Benefits of windmills on Yale building raise questions

Apr 6th, 2010 | By | Category: Energy, Energy Conservation, Wind

Last May, 10 one-kilowatt wind turbines were installed on top of the Becton Engineering and Applied Science Center to remind passing Yalies of the University’s sustainability efforts. But almost a year later, the turbines’ actual economic and energy savings value is still unclear.

While Tom Downing, the Office of Facilities’ senior energy engineer, said the turbines will pay for themselves, not including the cost of installation, in about eight years, two Yale engineering faculty members interviewed said they are skeptical the small turbines can generate enough electricity to be cost-effective.

via Becton windmills raise quixotic questions | Yale Daily News.

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2 Comments to “Benefits of windmills on Yale building raise questions”

  1. Charles Riddle says:

    Michael, that’s all fine and dandy if money didn’t mean anything. Since you appear to have a “frame” as you call it (now where did that bit of nonsense come from?)then perhaps you should pay the thousands of dollars for these things you think do so much.

    Try joining the real world where money doesn’t appear magically out of thin air. Your time and energy may be better spent finding or developing ways to create energy that better suit the environment and are cost effective. Unless, of course, it doesn’t fir into your “frame”.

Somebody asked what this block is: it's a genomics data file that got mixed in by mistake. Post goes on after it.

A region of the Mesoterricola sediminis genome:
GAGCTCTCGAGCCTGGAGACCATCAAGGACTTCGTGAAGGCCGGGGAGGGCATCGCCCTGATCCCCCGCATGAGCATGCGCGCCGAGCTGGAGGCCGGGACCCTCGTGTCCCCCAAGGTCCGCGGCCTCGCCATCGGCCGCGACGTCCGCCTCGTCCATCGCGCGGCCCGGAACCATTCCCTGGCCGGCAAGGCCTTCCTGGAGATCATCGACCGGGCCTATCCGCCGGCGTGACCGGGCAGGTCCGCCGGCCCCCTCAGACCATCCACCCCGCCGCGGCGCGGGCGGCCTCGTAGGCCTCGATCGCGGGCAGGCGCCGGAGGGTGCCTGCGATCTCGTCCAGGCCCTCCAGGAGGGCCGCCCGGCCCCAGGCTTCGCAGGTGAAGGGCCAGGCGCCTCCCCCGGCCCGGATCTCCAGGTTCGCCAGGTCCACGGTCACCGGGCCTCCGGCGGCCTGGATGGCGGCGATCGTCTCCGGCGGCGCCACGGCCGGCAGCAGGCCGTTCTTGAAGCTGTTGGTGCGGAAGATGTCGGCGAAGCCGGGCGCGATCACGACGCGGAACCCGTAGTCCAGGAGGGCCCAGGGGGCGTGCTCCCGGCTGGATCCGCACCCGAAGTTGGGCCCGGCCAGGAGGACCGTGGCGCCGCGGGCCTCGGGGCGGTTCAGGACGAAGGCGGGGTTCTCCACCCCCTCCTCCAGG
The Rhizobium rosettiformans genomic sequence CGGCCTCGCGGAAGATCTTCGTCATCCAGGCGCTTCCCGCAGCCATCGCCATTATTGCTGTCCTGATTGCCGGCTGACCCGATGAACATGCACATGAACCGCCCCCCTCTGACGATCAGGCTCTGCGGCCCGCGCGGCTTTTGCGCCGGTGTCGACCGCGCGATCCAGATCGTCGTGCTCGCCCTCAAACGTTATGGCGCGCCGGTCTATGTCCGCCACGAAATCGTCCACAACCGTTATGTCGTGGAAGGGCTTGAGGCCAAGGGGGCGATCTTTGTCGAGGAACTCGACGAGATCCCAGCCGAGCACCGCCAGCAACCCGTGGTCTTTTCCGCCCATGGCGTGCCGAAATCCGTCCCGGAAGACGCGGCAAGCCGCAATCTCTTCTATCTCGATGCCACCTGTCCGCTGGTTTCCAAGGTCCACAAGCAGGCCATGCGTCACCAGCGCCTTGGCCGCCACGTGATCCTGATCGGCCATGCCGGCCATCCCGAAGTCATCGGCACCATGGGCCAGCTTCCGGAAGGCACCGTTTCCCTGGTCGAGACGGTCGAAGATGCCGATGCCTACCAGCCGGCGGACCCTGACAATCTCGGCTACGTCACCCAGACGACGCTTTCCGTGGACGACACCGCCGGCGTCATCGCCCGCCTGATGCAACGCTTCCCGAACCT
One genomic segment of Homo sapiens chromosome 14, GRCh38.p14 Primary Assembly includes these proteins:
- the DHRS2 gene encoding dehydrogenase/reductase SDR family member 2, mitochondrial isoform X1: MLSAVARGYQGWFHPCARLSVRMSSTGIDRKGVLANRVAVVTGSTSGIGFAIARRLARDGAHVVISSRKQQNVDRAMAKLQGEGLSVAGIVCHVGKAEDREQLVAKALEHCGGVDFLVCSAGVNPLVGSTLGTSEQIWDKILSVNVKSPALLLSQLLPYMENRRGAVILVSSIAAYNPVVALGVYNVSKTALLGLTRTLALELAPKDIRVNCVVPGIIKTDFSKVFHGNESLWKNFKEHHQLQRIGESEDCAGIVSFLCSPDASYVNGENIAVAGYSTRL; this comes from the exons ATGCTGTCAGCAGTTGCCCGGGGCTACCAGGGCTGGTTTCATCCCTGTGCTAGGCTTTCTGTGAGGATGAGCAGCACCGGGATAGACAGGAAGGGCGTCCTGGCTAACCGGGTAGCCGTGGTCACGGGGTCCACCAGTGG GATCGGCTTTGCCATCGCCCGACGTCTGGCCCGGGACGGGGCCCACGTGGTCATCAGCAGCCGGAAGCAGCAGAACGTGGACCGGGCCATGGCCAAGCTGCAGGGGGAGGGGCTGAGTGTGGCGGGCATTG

2. The frame that this article asks one to assume is also the frame that the Yale faculty members ask us to assume; namely, that the monetary payback is THE criteria we ought to be using to evaluate the benefit of this installation. The fact is, that is an arbitrary criteria that is disconnected from the real benefits the windmills provide. In fact, money is a contrivance that we create to facilitate trade. To assume that is an effective means for making environmental or moral decisions is incorrect and these faculty members should know better. Can you see the frame? Consider looking for the frames that are handed to you all day long – and then deciding if those frames serve you. Consider what real wealth is – beyond money, and choose your frame accordingly. The article states that there would have to be a lot more windmills to provide any meaningful energy savings. What does this mean? Each unit produces a certain amount of energy from the wind – more than if the machine wasn’t there in the first place. By the way, the wind is highly variable – anybody making statements about how these units perform are making big assumptions. But, again, this should not be enough to stop us from installing windmills – this information is only useful if the overriding criteria is – you guessed it – return on capital invested. By the way, who benefits the most from return on capital invested? You guessed right again (congratulations) – the owners of the capital! Now, who benefits from lower emissions to which windmills contribute? Right again – everybody.

    See, justice and environmental do below in the same sentence! Yale should name a school after that – School of Environmental Justice. Has a nice ring to it.

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